Over on Science Musings, Chet mused about how T. Huxley sorted jellyfish in pursuit of tiny truths rather than the grand truths of his time and his country’s Anglican authorities. I liked it a lot and dropped a comment, which I’m reprinting here.
Chet, I really like the title here (as well as Paul’s comment). Accumulating many seemingly small facts is, indeed, the way of science.
B. F. Skinner made a similar point when he discussed attitudes (odd word for Skinner) toward science in “What is the Experimental Analysis of Behavior.” Responding to criticisms that the experimental approach he was employing was over-simplified and disproven by a few exceptions, he argued that showing that variation in a behavior is a function of an independent variable was “a fact in the bag, and there is no need to worry about it as one goes in search of others. The short-comings and exceptions will be accounted for in time” (1966, p. 217).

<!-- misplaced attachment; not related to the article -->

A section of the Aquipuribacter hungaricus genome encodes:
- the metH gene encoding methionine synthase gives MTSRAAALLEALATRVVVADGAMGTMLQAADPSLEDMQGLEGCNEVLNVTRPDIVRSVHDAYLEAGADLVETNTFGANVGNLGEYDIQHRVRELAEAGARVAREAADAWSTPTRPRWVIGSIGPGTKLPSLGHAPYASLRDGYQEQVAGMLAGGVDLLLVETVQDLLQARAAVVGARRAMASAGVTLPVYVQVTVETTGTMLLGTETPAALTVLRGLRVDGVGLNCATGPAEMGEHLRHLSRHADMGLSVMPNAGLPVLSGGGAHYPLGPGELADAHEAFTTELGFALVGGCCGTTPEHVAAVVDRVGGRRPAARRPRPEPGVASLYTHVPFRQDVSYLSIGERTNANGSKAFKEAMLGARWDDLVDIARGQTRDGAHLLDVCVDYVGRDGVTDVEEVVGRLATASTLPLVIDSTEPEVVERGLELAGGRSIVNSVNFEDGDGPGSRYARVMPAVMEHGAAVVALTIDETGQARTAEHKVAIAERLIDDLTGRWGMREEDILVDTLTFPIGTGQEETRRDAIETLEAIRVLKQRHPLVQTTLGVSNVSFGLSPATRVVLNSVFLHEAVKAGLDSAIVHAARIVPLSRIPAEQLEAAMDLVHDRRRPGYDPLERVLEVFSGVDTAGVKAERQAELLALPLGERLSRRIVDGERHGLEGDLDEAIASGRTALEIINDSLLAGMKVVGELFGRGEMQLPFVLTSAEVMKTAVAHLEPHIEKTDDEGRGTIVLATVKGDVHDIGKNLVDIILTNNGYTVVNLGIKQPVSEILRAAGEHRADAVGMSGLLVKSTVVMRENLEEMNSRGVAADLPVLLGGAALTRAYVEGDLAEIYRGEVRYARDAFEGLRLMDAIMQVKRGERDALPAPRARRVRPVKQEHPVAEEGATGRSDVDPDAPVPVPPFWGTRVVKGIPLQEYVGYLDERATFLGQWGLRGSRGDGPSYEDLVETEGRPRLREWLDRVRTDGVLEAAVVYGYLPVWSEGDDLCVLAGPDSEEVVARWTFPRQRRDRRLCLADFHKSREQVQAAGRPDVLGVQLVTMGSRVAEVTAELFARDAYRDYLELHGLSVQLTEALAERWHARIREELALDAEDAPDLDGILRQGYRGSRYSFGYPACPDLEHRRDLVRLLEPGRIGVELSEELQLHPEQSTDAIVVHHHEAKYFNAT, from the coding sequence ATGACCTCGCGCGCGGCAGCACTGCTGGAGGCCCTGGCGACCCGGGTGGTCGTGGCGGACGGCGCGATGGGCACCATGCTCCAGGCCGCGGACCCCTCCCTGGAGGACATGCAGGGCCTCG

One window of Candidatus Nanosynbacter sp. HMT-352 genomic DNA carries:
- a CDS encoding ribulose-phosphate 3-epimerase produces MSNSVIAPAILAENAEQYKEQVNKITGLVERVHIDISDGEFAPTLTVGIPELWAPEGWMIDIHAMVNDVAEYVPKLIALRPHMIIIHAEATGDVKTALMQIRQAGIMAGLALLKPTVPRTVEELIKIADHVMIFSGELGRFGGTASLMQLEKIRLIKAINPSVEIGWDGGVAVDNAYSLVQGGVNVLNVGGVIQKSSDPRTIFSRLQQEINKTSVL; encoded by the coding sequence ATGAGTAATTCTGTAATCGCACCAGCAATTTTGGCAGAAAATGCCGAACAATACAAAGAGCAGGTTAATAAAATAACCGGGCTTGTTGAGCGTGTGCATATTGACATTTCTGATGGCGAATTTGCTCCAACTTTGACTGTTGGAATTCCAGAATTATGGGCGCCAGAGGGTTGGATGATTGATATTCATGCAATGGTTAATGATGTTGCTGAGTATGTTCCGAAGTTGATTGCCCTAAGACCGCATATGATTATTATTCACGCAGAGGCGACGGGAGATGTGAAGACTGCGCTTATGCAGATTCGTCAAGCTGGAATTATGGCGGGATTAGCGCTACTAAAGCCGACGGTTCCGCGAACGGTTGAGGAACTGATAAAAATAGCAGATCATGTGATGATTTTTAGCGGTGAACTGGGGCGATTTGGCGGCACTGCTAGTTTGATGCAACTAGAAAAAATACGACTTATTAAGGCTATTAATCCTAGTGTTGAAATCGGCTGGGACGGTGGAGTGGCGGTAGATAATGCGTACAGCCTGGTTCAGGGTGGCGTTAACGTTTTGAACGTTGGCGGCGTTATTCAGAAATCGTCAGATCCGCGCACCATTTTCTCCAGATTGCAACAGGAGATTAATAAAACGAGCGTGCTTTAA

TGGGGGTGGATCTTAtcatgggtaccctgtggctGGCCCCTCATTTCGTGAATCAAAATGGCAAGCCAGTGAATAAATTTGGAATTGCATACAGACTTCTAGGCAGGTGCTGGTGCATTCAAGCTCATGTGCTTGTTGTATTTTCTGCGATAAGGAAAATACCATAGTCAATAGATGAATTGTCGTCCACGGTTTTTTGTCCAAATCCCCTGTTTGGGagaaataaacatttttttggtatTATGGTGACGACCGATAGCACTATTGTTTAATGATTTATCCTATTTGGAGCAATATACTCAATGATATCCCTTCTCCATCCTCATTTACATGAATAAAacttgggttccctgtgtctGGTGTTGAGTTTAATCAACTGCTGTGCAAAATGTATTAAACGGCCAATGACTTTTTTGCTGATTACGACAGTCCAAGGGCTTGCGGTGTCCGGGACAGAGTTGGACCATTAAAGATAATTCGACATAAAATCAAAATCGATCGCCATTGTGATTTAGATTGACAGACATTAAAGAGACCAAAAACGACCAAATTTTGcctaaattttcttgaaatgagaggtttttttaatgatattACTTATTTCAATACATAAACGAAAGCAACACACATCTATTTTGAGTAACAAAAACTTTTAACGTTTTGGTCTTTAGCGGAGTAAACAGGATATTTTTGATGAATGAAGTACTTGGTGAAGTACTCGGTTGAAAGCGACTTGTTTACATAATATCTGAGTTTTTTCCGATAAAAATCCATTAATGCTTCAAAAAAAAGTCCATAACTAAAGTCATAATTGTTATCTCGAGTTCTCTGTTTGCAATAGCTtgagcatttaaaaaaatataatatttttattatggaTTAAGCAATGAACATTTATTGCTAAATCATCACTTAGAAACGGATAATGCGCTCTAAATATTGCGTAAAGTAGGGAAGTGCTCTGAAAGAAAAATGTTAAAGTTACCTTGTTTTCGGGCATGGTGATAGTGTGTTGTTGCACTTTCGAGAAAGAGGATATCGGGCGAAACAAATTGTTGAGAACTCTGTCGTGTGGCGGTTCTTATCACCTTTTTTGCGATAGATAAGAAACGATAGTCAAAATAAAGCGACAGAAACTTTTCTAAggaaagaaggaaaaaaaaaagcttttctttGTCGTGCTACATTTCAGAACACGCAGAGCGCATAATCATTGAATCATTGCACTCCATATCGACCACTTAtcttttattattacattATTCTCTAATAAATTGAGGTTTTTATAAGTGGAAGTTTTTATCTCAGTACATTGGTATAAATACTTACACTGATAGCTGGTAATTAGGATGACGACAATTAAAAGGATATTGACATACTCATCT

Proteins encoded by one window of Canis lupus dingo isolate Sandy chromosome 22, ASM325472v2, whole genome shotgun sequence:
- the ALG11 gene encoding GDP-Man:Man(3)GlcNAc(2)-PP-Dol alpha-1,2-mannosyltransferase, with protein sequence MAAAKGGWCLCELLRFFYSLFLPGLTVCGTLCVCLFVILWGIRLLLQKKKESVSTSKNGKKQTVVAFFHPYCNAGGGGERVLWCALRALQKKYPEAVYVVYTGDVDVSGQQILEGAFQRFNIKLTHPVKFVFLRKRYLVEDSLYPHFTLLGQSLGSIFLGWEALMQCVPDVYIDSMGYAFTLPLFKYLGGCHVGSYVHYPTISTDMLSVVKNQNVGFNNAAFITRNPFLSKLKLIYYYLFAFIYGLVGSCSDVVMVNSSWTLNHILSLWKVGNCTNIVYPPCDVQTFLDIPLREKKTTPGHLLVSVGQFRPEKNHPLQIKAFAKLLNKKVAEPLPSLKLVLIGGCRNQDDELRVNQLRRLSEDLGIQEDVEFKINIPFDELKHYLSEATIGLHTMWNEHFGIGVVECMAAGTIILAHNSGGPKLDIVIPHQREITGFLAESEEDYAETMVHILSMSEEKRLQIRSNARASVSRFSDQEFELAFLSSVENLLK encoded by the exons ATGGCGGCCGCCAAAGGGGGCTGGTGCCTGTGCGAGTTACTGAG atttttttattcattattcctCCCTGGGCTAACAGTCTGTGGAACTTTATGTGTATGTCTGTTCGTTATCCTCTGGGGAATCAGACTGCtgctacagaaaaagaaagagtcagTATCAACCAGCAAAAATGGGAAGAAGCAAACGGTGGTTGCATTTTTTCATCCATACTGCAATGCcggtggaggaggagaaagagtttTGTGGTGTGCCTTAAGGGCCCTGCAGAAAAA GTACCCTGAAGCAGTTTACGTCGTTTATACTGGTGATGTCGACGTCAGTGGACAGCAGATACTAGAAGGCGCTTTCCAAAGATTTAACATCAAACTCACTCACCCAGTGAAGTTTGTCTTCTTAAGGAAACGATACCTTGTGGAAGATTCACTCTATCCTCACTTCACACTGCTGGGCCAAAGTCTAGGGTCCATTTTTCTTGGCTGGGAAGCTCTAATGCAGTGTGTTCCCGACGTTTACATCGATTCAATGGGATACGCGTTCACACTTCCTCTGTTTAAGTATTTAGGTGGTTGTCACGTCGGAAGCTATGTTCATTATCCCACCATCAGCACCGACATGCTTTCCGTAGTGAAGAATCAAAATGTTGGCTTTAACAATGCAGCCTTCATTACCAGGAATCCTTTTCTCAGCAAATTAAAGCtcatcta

Just as Huxley’s and Darwin’s views conflicted with Anglican dogma, Skinner’s views conflict with religious views of human nature. Gradually, I hope, knowledge will eclipse supersition.
So, here’s to the continuing search for facts and here’s a bow of appreciation for those who can examine a large body of such facts and parsimoniously connect them to explain higher-order phenomena.
Skinner, B. F. (1966). What is the experimental analysis of behavior? Journal of Experimental Analysis of Behavior, 9, 213–218. doi: 10.1901/jeab.1966.9-213.